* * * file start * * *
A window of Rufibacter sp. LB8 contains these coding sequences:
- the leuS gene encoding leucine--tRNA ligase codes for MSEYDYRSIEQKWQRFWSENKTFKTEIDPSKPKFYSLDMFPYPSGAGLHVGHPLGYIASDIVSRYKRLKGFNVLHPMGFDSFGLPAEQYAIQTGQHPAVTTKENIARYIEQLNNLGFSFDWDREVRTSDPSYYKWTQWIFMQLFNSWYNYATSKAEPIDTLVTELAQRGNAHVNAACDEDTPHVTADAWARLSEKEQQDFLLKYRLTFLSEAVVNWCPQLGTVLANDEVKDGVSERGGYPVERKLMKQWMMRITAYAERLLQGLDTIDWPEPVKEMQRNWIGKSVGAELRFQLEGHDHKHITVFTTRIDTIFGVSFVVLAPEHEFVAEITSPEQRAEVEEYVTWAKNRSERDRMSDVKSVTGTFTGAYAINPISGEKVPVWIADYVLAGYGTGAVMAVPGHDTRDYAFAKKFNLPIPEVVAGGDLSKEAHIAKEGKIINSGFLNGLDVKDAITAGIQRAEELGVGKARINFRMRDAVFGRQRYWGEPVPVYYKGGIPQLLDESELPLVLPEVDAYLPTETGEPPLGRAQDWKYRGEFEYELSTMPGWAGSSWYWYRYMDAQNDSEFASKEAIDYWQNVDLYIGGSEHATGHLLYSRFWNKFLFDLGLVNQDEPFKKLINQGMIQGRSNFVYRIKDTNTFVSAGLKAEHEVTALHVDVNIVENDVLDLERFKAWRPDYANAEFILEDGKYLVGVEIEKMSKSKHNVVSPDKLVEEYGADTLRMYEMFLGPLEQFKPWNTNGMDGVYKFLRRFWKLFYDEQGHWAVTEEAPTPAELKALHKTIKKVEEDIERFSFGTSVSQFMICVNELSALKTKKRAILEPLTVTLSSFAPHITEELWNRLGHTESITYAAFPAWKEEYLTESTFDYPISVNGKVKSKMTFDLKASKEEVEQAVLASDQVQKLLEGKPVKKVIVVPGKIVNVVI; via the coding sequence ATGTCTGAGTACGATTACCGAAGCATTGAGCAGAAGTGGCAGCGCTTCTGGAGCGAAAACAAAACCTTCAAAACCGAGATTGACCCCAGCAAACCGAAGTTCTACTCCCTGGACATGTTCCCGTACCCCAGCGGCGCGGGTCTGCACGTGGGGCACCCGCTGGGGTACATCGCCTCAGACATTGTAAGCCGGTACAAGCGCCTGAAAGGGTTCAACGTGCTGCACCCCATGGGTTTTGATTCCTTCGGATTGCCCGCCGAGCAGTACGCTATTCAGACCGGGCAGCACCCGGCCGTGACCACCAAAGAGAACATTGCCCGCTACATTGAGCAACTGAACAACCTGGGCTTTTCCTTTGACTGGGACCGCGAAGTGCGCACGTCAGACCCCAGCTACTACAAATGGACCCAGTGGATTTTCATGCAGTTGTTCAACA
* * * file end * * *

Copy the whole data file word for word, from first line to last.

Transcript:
A window of Rufibacter sp. LB8 contains these coding sequences:
- the leuS gene encoding leucine--tRNA ligase codes for MSEYDYRSIEQKWQRFWSENKTFKTEIDPSKPKFYSLDMFPYPSGAGLHVGHPLGYIASDIVSRYKRLKGFNVLHPMGFDSFGLPAEQYAIQTGQHPAVTTKENIARYIEQLNNLGFSFDWDREVRTSDPSYYKWTQWIFMQLFNSWYNYATSKAEPIDTLVTELAQRGNAHVNAACDEDTPHVTADAWARLSEKEQQDFLLKYRLTFLSEAVVNWCPQLGTVLANDEVKDGVSERGGYPVERKLMKQWMMRITAYAERLLQGLDTIDWPEPVKEMQRNWIGKSVGAELRFQLEGHDHKHITVFTTRIDTIFGVSFVVLAPEHEFVAEITSPEQRAEVEEYVTWAKNRSERDRMSDVKSVTGTFTGAYAINPISGEKVPVWIADYVLAGYGTGAVMAVPGHDTRDYAFAKKFNLPIPEVVAGGDLSKEAHIAKEGKIINSGFLNGLDVKDAITAGIQRAEELGVGKARINFRMRDAVFGRQRYWGEPVPVYYKGGIPQLLDESELPLVLPEVDAYLPTETGEPPLGRAQDWKYRGEFEYELSTMPGWAGSSWYWYRYMDAQNDSEFASKEAIDYWQNVDLYIGGSEHATGHLLYSRFWNKFLFDLGLVNQDEPFKKLINQGMIQGRSNFVYRIKDTNTFVSAGLKAEHEVTALHVDVNIVENDVLDLERFKAWRPDYANAEFILEDGKYLVGVEIEKMSKSKHNVVSPDKLVEEYGADTLRMYEMFLGPLEQFKPWNTNGMDGVYKFLRRFWKLFYDEQGHWAVTEEAPTPAELKALHKTIKKVEEDIERFSFGTSVSQFMICVNELSALKTKKRAILEPLTVTLSSFAPHITEELWNRLGHTESITYAAFPAWKEEYLTESTFDYPISVNGKVKSKMTFDLKASKEEVEQAVLASDQVQKLLEGKPVKKVIVVPGKIVNVVI; via the coding sequence ATGTCTGAGTACGATTACCGAAGCATTGAGCAGAAGTGGCAGCGCTTCTGGAGCGAAAACAAAACCTTCAAAACCGAGATTGACCCCAGCAAACCGAAGTTCTACTCCCTGGACATGTTCCCGTACCCCAGCGGCGCGGGTCTGCACGTGGGGCACCCGCTGGGGTACATCGCCTCAGACATTGTAAGCCGGTACAAGCGCCTGAAAGGGTTCAACGTGCTGCACCCCATGGGTTTTGATTCCTTCGGATTGCCCGCCGAGCAGTACGCTATTCAGACCGGGCAGCACCCGGCCGTGACCACCAAAGAGAACATTGCCCGCTACATTGAGCAACTGAACAACCTGGGCTTTTCCTTTGACTGGGACCGCGAAGTGCGCACGTCAGACCCCAGCTACTACAAATGGACCCAGTGGATTTTCATGCAGTTGTTCAACA